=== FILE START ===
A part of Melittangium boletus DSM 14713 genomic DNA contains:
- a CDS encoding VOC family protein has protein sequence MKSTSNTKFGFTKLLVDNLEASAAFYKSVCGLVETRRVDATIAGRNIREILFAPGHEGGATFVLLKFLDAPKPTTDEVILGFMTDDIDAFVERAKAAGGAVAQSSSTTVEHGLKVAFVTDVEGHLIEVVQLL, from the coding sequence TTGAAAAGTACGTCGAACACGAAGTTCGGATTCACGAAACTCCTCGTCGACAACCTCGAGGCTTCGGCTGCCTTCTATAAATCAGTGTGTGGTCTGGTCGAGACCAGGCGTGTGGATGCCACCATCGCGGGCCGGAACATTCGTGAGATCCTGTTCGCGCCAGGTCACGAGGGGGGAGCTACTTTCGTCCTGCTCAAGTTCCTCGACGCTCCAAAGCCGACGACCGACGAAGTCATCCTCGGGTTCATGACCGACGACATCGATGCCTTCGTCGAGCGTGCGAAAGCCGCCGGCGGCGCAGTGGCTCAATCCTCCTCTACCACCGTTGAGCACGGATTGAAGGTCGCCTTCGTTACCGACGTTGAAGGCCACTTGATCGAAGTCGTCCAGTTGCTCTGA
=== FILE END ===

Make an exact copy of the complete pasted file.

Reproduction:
A part of Melittangium boletus DSM 14713 genomic DNA contains:
- a CDS encoding VOC family protein has protein sequence MKSTSNTKFGFTKLLVDNLEASAAFYKSVCGLVETRRVDATIAGRNIREILFAPGHEGGATFVLLKFLDAPKPTTDEVILGFMTDDIDAFVERAKAAGGAVAQSSSTTVEHGLKVAFVTDVEGHLIEVVQLL, from the coding sequence TTGAAAAGTACGTCGAACACGAAGTTCGGATTCACGAAACTCCTCGTCGACAACCTCGAGGCTTCGGCTGCCTTCTATAAATCAGTGTGTGGTCTGGTCGAGACCAGGCGTGTGGATGCCACCATCGCGGGCCGGAACATTCGTGAGATCCTGTTCGCGCCAGGTCACGAGGGGGGAGCTACTTTCGTCCTGCTCAAGTTCCTCGACGCTCCAAAGCCGACGACCGACGAAGTCATCCTCGGGTTCATGACCGACGACATCGATGCCTTCGTCGAGCGTGCGAAAGCCGCCGGCGGCGCAGTGGCTCAATCCTCCTCTACCACCGTTGAGCACGGATTGAAGGTCGCCTTCGTTACCGACGTTGAAGGCCACTTGATCGAAGTCGTCCAGTTGCTCTGA